BetteBack February 27, 1973: Steambath’s Divine Miss M Really Sleazes With Ease

The Toronto Star
Steambath’s Divine Miss M Really Sleazes With Ease
February 27, 1973
By William Littler


So you weren’t at Massey Hall last night? Well, my dears, as the Divine Miss M would say, you missed it. It? Say rather Bette Midler, the 27-year-old steam-bath serenader who may just be on the road to becoming one of the best singing comediennes since Franny Brice.

She walked – no, she slank like a cocktail waitress toward closing time, onto the stage, her legs covered by baggy blue pants, a cheesy blouse taking care of the rest. A white-petalled posie, a dogwood blossom, perhaps sat like a botanist’s merit badge on her carrot hair. Beautiful? That isn’t the word.

“My friends call me the last of the trashy, tacky women,” she announced when the cheers of a rabid 2,800-member, sell-out audience finally died down. “What do we do? We do trash with class, sleaze with ease.”


Her audience roared its approval. The men with the painted faces and feathered eyebrows, the girls with their Bette Midler, war-surplus fur coats, yes and even those of us for whom Halloween comes but once a year, sat back to savor once more the musical dregs of late croon to early rock.

For this is Miss M’s territory. She remembers the almost forgotten, lovingly polishes the brass that tinkled into the gutter alongside Tin Pan Alley. And occasionally, when the lights get low, she brings back some of the gold, too – Bessie Smith, the Andrews Sisters (“those girls were so hot they could raise their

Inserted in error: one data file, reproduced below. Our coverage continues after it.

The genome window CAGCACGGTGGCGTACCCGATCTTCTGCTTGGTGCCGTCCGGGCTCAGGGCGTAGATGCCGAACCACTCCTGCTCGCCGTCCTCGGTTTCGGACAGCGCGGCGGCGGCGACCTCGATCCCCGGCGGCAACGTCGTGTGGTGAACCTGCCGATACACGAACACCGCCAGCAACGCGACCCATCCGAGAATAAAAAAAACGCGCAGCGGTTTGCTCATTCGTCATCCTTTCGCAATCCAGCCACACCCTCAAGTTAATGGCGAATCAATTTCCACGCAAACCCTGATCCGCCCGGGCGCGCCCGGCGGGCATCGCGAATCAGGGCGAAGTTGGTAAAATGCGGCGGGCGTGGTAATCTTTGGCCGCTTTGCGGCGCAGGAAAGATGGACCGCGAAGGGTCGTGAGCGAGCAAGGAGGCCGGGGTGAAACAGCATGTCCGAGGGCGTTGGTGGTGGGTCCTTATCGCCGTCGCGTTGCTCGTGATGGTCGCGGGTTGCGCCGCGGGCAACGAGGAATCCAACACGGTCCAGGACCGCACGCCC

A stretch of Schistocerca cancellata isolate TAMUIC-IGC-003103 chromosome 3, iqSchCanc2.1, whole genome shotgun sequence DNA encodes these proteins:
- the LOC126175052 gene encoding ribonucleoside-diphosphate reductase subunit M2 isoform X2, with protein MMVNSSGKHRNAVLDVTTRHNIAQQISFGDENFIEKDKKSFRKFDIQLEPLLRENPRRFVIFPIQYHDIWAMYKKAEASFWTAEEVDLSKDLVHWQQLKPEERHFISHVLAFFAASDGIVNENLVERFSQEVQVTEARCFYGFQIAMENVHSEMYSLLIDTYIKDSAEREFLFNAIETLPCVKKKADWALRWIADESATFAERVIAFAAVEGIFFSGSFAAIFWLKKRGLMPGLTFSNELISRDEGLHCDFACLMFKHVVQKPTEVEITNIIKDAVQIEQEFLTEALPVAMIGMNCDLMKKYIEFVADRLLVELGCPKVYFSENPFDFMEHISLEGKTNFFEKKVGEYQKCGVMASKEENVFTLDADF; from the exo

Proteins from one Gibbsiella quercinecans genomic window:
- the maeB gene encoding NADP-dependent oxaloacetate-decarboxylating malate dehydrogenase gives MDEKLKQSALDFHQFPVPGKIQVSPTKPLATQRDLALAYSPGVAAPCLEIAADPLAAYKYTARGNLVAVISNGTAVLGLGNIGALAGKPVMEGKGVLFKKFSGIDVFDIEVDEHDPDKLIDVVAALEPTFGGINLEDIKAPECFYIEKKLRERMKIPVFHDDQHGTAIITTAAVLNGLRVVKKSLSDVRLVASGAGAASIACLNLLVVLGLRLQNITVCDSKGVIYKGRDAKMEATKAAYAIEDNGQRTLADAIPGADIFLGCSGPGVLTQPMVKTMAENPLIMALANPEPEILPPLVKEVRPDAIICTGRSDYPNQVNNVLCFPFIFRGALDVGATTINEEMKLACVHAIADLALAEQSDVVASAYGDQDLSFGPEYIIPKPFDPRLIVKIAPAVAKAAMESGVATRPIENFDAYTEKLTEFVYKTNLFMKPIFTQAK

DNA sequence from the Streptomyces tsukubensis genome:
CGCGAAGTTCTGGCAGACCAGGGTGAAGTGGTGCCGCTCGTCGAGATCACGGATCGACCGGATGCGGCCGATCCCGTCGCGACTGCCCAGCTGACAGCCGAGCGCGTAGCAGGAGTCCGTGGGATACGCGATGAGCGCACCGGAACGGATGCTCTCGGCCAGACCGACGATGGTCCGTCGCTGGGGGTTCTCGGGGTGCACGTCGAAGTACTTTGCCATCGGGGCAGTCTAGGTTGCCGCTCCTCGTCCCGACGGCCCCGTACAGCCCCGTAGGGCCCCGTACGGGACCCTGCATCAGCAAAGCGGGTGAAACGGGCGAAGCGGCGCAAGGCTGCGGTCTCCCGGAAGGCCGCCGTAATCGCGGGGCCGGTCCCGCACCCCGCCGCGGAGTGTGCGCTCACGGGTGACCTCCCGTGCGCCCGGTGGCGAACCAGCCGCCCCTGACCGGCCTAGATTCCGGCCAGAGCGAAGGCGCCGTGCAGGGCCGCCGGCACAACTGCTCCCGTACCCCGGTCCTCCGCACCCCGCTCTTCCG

eyebrows in unison!”)

But hers is not simply an act of nostalgic recreation, an attempt to enthrone trivia. There are two Bette Midler’s stalking the stage at the same time; one of them singing a reasonable facsimile of real blues, real torch songs and real rock, the other putting them into the context of satire


The first Bette Midler may not be a great canary but she has learned from the great canaries. Moreover, she possesses the almost dangerously selfless ability to summon recourses of energy no one could reasonably expect of a 5-foot-1 Jewish girl from Paterson, New Jersey.

She doesn’t just sing, she explodes. Remember Leader of The Pack? Well, she resurrected it last night. Her hand tore the mike from it’s stand, her arms flailed back and forth and with a pair of guitars, drummer and pianist engaging her on, she recreated the whole mindless aura of motorcycle romance.

But that second Bette Midler was at work at the same time. Before the song came the come-on, the setting of the scene. Miss M showed us the face of youth in the Eisenhower years, poking fun at her and our affection for the palpably worthless. “This is the one you pored all that stuff into your systems to hear.” she laughed.

She laughed a lot. Not as an outsider, sneering, but as someone who actually enjoys what she knows to be cheap. It’s the knowledge that it is cheap that gives her approach to it a hilarious sense of the ridiculous.

Indeed, she controls her audience. She uses her image of sleaziness the way Jack Benny uses his stinginess, to evoker a conditioned response. It’s a put-on and everybody is in on it.

The fact that Miss M began her career as a freak phenomenon, a campy celebrity for the Gay Lib crowd, is no reason to undervalue the lady’s very real talents. Her banter, hand-on-hip poses and accompanying vocal trio, the Harlettes (who look like tired taxi-dancers in off-the-bosom gowns), are means toward the end of entertainment.


And they work. In six years of regular attendance at Massey Hall I have seen only one other performer, the Greek musician Mikis Theodorakis, elicit such a sustained and wildly enthusiastic response.

At the end, the whole house stood cheering. People crowded to the edge of the stage, offering love tokens, outstretched hands. No, it wasn’t quite a Judy Garland finale. There didn’t seem to be the tears. The Divine Miss M doesn’t commit acts of vocal self-destruction to win sympathy. She enjoys herself.

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